• Provide verbal or written notice to an employee about any unacceptable behavior so that the employee is aware of their mistakes and may not act surprised when you decides to let them go.
  • Include a witness when sitting down with the employee to go over the letter before letting them go.
  • It is recommended to talk to the employee face to face when terminating them rather than terminating them via electronic means such as text, voice message, or email.
  • Prepare a detailed statement on why you are terminating the employee and avoid going into details in an attempt to explain the firing.
  • Avoid as many arguments as possible with the employee when discussing the termination letter.
  • Don’t decide to terminate an employee by comparing them to other employees.

Sample Letters

In this section, you can access free sample termination letters to gain insight and guidance on the delicate process of drafting your own, ensuring a respectful and legally sound conclusion to employment relationships. 

Termination letter without Cause

Termination Letter (Without Cause)

Subject: Notice of Termination

Dear John Doe,

This letter serves as formal notification of the termination of your employment with Zenith Enterprises, effective December 31, 20XX. This difficult decision has been made due to significant downsizing necessitated by the current economic climate.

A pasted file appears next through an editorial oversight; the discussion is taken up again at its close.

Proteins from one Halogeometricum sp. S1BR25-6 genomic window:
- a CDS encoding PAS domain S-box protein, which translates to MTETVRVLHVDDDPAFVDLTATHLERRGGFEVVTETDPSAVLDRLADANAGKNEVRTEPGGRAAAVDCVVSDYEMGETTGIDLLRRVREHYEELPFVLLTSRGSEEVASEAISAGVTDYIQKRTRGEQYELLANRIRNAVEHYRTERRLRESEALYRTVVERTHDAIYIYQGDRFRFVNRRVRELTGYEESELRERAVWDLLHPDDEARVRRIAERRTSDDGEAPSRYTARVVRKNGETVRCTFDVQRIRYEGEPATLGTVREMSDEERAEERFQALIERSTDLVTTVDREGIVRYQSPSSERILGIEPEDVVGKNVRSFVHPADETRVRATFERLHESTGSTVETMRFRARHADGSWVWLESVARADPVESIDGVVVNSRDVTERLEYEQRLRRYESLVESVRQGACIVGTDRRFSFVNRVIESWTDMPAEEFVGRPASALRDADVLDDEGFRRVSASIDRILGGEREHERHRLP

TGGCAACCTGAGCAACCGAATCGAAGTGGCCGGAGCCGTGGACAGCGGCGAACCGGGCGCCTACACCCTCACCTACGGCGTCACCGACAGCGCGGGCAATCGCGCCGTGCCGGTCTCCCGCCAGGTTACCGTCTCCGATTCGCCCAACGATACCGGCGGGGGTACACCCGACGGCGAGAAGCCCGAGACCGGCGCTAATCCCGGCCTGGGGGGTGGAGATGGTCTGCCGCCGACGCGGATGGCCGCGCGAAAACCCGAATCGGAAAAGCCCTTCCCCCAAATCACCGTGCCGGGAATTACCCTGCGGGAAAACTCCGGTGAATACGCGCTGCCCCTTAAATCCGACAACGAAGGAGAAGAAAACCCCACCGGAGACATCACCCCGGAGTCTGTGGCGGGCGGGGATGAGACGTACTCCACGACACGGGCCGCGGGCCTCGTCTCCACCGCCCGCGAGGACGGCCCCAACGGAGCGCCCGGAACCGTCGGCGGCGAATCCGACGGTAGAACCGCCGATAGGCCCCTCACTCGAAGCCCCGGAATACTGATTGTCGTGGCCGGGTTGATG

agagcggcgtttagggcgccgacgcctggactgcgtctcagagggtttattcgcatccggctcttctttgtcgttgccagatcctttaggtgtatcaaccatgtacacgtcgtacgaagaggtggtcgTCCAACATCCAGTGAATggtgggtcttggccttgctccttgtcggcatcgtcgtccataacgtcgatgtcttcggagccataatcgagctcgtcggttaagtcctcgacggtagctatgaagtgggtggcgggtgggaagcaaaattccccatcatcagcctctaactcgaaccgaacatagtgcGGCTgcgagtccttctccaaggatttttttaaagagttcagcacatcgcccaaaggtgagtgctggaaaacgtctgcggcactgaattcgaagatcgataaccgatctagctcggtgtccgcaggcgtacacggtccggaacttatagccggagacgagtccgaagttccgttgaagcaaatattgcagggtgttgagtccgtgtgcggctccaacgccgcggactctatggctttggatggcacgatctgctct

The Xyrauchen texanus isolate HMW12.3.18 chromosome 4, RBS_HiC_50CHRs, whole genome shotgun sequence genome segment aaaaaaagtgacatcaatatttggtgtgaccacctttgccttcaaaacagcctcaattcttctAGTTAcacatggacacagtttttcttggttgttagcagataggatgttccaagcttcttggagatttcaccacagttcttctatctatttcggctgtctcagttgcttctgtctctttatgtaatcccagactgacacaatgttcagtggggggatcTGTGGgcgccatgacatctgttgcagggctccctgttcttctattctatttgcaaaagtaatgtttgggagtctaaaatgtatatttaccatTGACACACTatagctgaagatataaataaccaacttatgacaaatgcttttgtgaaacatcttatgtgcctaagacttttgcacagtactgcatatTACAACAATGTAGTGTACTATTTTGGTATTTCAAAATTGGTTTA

Please return all company property in your possession, including your company-issued laptop, ID badge, and any other Zenith Enterprises equipment, no later than December 27, 20XX.

Regarding your compensation, you will receive your final paycheck on January 5, 20XX, which includes payment for unused vacation days. Your health care and life insurance benefits will cease on December 31, 20XX. You will receive information separately regarding the status of your retirement fund.

We remind you of the non-disclosure agreement and other documents you signed at the commencement of your employment. Please find attached copies for your reference.

For further clarifications or to discuss your benefits, please contact Susan Clark, HR Department, at 555-1234 or susan.clark@zenithenterprises.com.

We appreciate your contributions to Zenith Enterprises and wish you success in your future endeavors.


Jane Smith  

HR Manager  

Zenith Enterprises  

555-1234 | jane.smith@zenithenterprises.com

Termination letter with Cause

Termination Letter (With Cause)

Subject: Notice of Termination for Cause

Dear Emily Johnson,

This letter is to inform you that your employment with Nova Tech Solutions is being terminated, effective immediately, due to repeated violations of our company’s code of conduct and failure to meet performance standards.

Despite multiple discussions and warnings, as detailed in our meetings on October 5 and November 10, 20XX, your performance and behavior have not improved to the necessary level.

Please return all Nova Tech Solutions property, including your laptop, security badge, and any other equipment, by December 21, 20XX.

Your final paycheck, including compensation up to today’s date, will be available on January 3, 20XX. Your health care benefits will end on December 31, 20XX, and details regarding your retirement fund will be sent to you separately.